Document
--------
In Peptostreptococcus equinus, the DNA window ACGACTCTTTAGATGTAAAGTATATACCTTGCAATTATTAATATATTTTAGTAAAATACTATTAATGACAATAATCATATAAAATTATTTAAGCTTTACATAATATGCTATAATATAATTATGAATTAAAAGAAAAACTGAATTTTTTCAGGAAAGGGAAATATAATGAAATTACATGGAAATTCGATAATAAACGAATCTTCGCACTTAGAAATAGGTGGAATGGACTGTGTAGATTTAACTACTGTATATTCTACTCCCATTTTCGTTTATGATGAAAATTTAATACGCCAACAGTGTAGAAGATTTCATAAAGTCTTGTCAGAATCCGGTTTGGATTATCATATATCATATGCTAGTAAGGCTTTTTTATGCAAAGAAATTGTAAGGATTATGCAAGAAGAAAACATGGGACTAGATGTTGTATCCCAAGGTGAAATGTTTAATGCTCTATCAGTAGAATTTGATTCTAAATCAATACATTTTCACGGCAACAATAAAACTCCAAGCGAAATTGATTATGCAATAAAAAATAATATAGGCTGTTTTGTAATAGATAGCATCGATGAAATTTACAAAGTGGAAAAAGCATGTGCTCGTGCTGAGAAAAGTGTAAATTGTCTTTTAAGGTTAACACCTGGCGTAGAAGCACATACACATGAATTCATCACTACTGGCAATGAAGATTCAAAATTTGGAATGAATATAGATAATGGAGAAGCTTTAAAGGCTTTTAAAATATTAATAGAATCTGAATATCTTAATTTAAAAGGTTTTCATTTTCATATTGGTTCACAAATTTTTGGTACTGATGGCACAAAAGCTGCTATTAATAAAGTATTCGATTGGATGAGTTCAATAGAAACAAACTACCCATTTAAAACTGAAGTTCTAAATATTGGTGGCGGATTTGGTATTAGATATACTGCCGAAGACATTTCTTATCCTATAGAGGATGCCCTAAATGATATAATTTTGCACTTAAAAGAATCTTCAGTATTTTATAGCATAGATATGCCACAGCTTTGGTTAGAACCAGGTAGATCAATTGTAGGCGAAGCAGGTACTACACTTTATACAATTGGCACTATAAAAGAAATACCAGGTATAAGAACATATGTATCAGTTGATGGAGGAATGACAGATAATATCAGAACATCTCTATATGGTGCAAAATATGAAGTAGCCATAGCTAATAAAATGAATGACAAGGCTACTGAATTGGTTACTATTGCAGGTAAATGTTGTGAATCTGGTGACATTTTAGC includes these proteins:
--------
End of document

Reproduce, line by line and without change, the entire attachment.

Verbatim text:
In Peptostreptococcus equinus, the DNA window ACGACTCTTTAGATGTAAAGTATATACCTTGCAATTATTAATATATTTTAGTAAAATACTATTAATGACAATAATCATATAAAATTATTTAAGCTTTACATAATATGCTATAATATAATTATGAATTAAAAGAAAAACTGAATTTTTTCAGGAAAGGGAAATATAATGAAATTACATGGAAATTCGATAATAAACGAATCTTCGCACTTAGAAATAGGTGGAATGGACTGTGTAGATTTAACTACTGTATATTCTACTCCCATTTTCGTTTATGATGAAAATTTAATACGCCAACAGTGTAGAAGATTTCATAAAGTCTTGTCAGAATCCGGTTTGGATTATCATATATCATATGCTAGTAAGGCTTTTTTATGCAAAGAAATTGTAAGGATTATGCAAGAAGAAAACATGGGACTAGATGTTGTATCCCAAGGTGAAATGTTTAATGCTCTATCAGTAGAATTTGATTCTAAATCAATACATTTTCACGGCAACAATAAAACTCCAAGCGAAATTGATTATGCAATAAAAAATAATATAGGCTGTTTTGTAATAGATAGCATCGATGAAATTTACAAAGTGGAAAAAGCATGTGCTCGTGCTGAGAAAAGTGTAAATTGTCTTTTAAGGTTAACACCTGGCGTAGAAGCACATACACATGAATTCATCACTACTGGCAATGAAGATTCAAAATTTGGAATGAATATAGATAATGGAGAAGCTTTAAAGGCTTTTAAAATATTAATAGAATCTGAATATCTTAATTTAAAAGGTTTTCATTTTCATATTGGTTCACAAATTTTTGGTACTGATGGCACAAAAGCTGCTATTAATAAAGTATTCGATTGGATGAGTTCAATAGAAACAAACTACCCATTTAAAACTGAAGTTCTAAATATTGGTGGCGGATTTGGTATTAGATATACTGCCGAAGACATTTCTTATCCTATAGAGGATGCCCTAAATGATATAATTTTGCACTTAAAAGAATCTTCAGTATTTTATAGCATAGATATGCCACAGCTTTGGTTAGAACCAGGTAGATCAATTGTAGGCGAAGCAGGTACTACACTTTATACAATTGGCACTATAAAAGAAATACCAGGTATAAGAACATATGTATCAGTTGATGGAGGAATGACAGATAATATCAGAACATCTCTATATGGTGCAAAATATGAAGTAGCCATAGCTAATAAAATGAATGACAAGGCTACTGAATTGGTTACTATTGCAGGTAAATGTTGTGAATCTGGTGACATTTTAGC includes these proteins: